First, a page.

Microwave Cooking

microwave

Microwave cooking is a very convenient method of food preparation. Especially useful for creating quick meals or meals for one, it can also be used for defrosting and reheating. Incredibly time efficient, the microwave is of great help for the busy chef or the energy conscious consumer.

An Intro to Microwave Cooking

Microwaves cook by using a process called dielectric heating. In simple terms, microwaving is the act of passing microwave radiation through a food. Unlike conventional ovens, the microwave only heats the food, not the entire oven. That's because the food absorbs the energy of the radiation, producing a reaction that causes heat. Scores of technically fascinating books can explain this at length, but what it means to the regular user and home chef is that cooking can be done fast and efficiently.

You only need to remember a few things when microwave cooking. First, not everything is safe to put in the microwave. Anything metal, including tin foil, aluminum foil, metal utensils, and dishes should never be placed in the microwave. Doing so will cause them to overheat and spark, possibly causing a fire. Plastic wraps should be used with care as they may melt. Also keep in mind that tightly sealed containers or foods with a shell or tight skin, like eggs, can explode. Though most plastics and glass are fine, it is best to use only dishes that are marked "microwave safe."

Another thing to consider is that while great as a tool, the microwave has some cooking limitations. Browning foods, baking, and frying are best done by other methods. It's difficult, if not impossible, to create crispy fried chicken or a nicely crusted pizza in the microwave. Choose microwave cooking more for things like steaming vegetables or making popcorn. Used appropriately, the microwave can be a great help.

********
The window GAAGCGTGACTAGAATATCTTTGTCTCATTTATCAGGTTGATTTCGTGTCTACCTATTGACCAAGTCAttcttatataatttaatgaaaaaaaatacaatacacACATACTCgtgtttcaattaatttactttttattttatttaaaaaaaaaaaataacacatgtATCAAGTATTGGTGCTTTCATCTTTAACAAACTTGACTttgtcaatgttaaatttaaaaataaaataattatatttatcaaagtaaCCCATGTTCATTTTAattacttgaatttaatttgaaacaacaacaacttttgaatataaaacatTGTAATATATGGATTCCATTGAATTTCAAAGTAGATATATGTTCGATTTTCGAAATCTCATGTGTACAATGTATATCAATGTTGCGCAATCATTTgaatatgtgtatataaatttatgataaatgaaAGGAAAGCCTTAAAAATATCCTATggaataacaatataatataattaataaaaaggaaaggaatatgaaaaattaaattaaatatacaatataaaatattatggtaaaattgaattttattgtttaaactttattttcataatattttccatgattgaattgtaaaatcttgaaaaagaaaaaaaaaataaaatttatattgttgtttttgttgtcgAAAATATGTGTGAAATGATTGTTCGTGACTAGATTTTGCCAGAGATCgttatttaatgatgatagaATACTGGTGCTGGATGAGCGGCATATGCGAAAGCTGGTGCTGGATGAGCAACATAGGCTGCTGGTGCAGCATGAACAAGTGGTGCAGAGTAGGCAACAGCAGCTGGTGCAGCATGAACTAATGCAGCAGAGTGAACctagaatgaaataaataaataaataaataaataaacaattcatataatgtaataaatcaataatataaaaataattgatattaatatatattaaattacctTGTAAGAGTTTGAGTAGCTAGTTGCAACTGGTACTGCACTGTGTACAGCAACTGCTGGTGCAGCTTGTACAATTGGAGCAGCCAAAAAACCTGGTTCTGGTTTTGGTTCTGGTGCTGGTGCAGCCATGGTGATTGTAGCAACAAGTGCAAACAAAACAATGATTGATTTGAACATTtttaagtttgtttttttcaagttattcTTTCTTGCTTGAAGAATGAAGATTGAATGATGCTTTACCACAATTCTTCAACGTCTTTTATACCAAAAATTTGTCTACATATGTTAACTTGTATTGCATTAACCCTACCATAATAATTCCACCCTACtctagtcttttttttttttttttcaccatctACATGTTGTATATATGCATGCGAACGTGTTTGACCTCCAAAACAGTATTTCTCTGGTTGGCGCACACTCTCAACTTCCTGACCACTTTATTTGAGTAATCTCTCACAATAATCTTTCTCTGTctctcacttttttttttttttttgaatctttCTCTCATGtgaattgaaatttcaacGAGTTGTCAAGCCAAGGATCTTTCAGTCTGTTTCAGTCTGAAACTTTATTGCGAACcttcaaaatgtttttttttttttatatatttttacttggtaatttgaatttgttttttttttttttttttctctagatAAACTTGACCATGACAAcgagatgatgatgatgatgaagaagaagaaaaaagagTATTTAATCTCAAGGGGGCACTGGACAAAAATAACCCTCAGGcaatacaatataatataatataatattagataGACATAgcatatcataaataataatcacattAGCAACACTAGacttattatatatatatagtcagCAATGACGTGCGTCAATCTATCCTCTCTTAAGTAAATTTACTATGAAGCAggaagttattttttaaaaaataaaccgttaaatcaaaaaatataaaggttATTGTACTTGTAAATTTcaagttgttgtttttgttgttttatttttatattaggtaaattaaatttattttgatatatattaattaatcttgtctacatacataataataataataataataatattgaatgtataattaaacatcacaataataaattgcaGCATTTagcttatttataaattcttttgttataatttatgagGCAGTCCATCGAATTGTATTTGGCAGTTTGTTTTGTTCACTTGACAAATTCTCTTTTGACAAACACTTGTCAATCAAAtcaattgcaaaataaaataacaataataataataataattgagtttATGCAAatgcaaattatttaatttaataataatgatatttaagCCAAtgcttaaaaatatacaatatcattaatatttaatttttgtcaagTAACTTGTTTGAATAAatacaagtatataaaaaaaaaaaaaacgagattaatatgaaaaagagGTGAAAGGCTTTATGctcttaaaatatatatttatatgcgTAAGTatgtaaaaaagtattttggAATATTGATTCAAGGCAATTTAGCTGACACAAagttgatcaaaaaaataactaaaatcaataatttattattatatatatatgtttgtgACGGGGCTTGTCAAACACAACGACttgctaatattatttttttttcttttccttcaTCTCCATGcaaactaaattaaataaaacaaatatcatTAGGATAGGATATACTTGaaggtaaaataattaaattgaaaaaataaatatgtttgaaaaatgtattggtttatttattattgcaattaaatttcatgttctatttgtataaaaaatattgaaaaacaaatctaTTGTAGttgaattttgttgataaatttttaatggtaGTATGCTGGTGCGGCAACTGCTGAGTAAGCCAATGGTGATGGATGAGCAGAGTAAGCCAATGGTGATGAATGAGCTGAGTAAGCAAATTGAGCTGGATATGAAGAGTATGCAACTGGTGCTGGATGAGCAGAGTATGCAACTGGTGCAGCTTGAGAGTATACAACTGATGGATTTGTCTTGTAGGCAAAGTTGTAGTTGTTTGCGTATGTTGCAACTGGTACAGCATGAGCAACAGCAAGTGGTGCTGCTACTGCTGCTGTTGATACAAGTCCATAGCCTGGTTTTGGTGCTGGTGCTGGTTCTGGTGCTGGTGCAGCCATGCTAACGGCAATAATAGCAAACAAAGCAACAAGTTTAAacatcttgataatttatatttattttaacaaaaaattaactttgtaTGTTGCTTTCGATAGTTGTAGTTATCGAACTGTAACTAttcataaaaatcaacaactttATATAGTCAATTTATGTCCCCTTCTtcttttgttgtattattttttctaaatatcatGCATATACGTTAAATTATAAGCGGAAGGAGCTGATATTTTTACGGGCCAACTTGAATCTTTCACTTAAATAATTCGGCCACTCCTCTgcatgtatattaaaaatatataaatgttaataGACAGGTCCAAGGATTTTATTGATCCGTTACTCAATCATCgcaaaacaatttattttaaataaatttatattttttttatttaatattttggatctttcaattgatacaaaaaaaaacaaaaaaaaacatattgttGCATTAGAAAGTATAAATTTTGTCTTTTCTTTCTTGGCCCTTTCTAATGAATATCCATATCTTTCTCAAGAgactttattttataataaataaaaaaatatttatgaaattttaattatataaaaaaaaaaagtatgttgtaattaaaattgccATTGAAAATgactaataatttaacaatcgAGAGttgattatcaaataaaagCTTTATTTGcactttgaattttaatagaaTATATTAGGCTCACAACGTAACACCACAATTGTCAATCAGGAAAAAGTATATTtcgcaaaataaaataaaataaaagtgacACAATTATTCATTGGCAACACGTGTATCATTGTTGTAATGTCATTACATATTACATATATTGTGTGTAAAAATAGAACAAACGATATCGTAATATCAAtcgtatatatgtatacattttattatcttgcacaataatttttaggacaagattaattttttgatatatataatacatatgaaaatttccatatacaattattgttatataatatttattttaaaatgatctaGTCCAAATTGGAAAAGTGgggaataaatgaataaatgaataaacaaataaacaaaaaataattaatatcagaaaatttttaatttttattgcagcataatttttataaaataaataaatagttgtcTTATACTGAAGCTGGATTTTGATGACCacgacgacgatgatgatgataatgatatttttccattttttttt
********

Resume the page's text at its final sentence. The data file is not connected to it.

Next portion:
Creating Quick Meals

Great for creating meals on the go, the microwave is especially fabulous for cooking breakfast. Instead of running out the door with an empty belly or burning through the drive-thru on the way to work, consider cooking oatmeal from scratch or reheating buckwheat pancakes for the morning meal. Both can be done in under five minutes and are a healthy alternative to fast food or no food at all.

Of course, the microwave can be of great help for cooking dinner, too. Tossing a side dish into the microwave while a main dish cooks on the stove or in the oven is the perfect way to pull double duty in the kitchen. Potatoes can be baked, vegetables steamed, and rice cooked in minimal time.

The following is a basic guideline for creating these types of side dishes. Note that this table is intended for 700 watt microwaves. To convert this to another watt or to see more cooking times, use a conversion chart.

Microwave Cooking Guide
Food Temp Time
medium potato high 4 minutes
corn on the cob medium 5 minutes
1 cup fresh veggies medium 4 minutes

Cooking For One

A friend to people on the move, the microwave is also useful for cooking small meals. Though it can be tempting for solo eaters to substitute snacks for meals or choose to dine out, getting comfortable with microwave cooking can prove to be money saving and better for your health.Microwave cooking is great for:

  • college students
  • singles
  • those preparing food for small children
  • individuals on a specific diet

Warming and Reheating

Perhaps the greatest use of the microwave is for reheating and warming. For re-liquidizing honey, melting butter for popcorn, heating water for tea, or warming tortillas for dinner, there are many ways the microwave can offer a quick, effortless solution. Avoiding the downfall of extra dishes and loss of time, these things can be done in minutes with the push of a button.

Thawing Food with the Microwave

Though letting foods thaw overnight in the refrigerator or under cool running water are the preferred methods for defrosting food, sometimes that isn't practical. If Chicken a la King is on the menu for dinner and the chicken accidentally got left in the freezer, the microwave offers a solution since most microwaves come with a defrost setting. Use that and be sure to rotate the food several times to ensure it comes to temperature evenly.

The main thing to remember with this method of defrosting is that the thawed food should be cooked immediately thereafter. This is especially true with raw meat or poultry. Allowing it to sit without reaching proper temperature creates a breeding ground for bacteria, which can be dangerous. To avoid any sort of contamination, simply plan on cooking the thawed food to completion shortly after it is removed from the microwave.

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Microwave Cooking